Carbachol models of REM sleep: recent developments and new directions.

L. Kubin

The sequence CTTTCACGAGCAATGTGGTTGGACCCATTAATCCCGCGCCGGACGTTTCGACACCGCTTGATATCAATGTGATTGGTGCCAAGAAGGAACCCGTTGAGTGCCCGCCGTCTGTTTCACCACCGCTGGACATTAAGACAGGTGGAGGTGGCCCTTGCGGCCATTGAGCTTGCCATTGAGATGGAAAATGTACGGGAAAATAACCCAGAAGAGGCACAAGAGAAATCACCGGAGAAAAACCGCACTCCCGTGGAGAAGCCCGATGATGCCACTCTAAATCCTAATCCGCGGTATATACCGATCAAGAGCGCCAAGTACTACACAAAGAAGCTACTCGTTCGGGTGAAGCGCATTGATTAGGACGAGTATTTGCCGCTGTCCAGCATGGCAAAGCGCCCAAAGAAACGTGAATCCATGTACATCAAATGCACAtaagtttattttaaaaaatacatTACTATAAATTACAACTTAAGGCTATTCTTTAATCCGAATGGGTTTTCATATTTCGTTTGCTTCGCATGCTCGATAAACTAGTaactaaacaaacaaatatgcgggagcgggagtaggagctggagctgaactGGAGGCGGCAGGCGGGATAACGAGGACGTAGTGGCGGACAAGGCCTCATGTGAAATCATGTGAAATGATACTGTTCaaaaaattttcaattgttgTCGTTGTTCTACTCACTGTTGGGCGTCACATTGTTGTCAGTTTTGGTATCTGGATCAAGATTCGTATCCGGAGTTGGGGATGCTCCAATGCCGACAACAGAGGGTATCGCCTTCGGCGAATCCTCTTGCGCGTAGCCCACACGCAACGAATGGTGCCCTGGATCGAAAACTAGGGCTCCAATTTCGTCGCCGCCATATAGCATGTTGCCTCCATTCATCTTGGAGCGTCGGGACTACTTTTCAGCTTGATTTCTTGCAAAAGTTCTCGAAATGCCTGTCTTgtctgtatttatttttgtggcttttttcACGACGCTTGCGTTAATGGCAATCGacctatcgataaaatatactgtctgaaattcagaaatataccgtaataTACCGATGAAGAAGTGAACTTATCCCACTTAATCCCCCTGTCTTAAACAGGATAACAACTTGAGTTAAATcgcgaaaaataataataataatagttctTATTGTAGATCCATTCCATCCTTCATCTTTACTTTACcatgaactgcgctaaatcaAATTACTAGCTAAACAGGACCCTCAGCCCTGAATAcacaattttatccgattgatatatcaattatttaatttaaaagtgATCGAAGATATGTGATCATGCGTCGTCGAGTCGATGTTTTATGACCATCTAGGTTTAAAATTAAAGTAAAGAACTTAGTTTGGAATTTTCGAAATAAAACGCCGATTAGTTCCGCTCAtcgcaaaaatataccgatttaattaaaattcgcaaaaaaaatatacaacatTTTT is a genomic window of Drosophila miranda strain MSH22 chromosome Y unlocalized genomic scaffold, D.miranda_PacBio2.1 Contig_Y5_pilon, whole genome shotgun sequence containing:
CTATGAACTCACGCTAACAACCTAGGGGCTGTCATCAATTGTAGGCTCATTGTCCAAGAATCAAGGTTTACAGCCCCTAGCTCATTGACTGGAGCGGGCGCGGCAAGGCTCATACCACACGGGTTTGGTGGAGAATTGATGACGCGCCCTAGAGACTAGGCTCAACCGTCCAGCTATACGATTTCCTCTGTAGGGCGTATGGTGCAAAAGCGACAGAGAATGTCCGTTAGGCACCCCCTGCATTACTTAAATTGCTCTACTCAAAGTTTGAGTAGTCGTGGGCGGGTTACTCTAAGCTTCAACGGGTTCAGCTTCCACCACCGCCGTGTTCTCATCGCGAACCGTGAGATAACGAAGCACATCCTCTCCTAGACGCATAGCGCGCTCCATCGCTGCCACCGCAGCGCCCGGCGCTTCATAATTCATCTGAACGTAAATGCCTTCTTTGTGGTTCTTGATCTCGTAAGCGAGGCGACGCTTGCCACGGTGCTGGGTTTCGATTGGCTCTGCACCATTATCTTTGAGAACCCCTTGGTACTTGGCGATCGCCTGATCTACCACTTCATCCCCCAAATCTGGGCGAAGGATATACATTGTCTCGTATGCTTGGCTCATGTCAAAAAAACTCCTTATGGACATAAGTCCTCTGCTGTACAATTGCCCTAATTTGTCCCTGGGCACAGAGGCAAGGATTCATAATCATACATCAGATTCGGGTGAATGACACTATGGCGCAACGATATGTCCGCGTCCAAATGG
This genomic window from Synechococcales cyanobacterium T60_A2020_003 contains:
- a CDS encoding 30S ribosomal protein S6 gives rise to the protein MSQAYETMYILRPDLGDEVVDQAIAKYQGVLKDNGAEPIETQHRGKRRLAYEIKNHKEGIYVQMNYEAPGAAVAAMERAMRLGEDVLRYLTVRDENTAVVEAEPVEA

Since the early '60s, injections of a broad-spectrum muscarinic cholinergic agonist, carbachol, into the medial pontine reticular formation (mPRF) of cats have been extensively used as a tool with which to study the neural mechanisms of rapid eye movement (REM) sleep. During the last decade, new carbachol models of REM sleep were introduced, including chronically instrumented/behaving rats and "reduced" preparations such as decerebrate or anesthetized cats and rats. The combined results from these distinct models show interspecies similarities and differences. The dual nature, both REM sleep-promoting and wakefulness (or arousal)-promoting, of the cholinergic effects exerted within the mPRF is more strongly expressed in rats than in cats. This strengthens the possibility suggested by earlier central neuronal recordings that active wakefulness and REM sleep have extensive common neuronal substrates, and may have evolved from a common behavioral state. Carbachol studies using different intact and reduced models also suggest that powerful REM sleep episode-terminating effects originate in suprapontine structures. In contrast, the timing of REM sleep-like episodes in decerebrate models is determined by a pontomedullary neuronal network responsible for the generation of an ultradian cycle similar to the basic rest-activity cycle of N. Kleitman. Other presumed species differences, such as the more widespread distribution of carbachol-sensitive sites or the relative failure of carbachol to increase the duration of REM sleep episodes in rats when compared to cats, may be of a quantitative or technical nature. While carbachol and many other neurotransmitters and peptides microinjected into the mPRF evoke, enhance or suppress REM sleep, the most sensitive site(s) of their actions have not been fully mapped, and the nature of the cellular and neurochemical interactions taking place at the sites where carbachol triggers the REM sleep-like state remain largely unknown. Similarly, little is known about the pathways between the mPRF and medial medullary reticular formation, but the existing evidence suggests that they are reciprocal and essential for the generation of both natural and carbachol-induced REM sleep. Studies of the mesopontine cholinergic neurons, which are hypothesized to be the main source of endogenous acetylcholine for the mPRF, need to be extended to neurons of the mPRF and cells located functionally downstream from this important site for REM sleep, or both REM sleep and active wakefulness.

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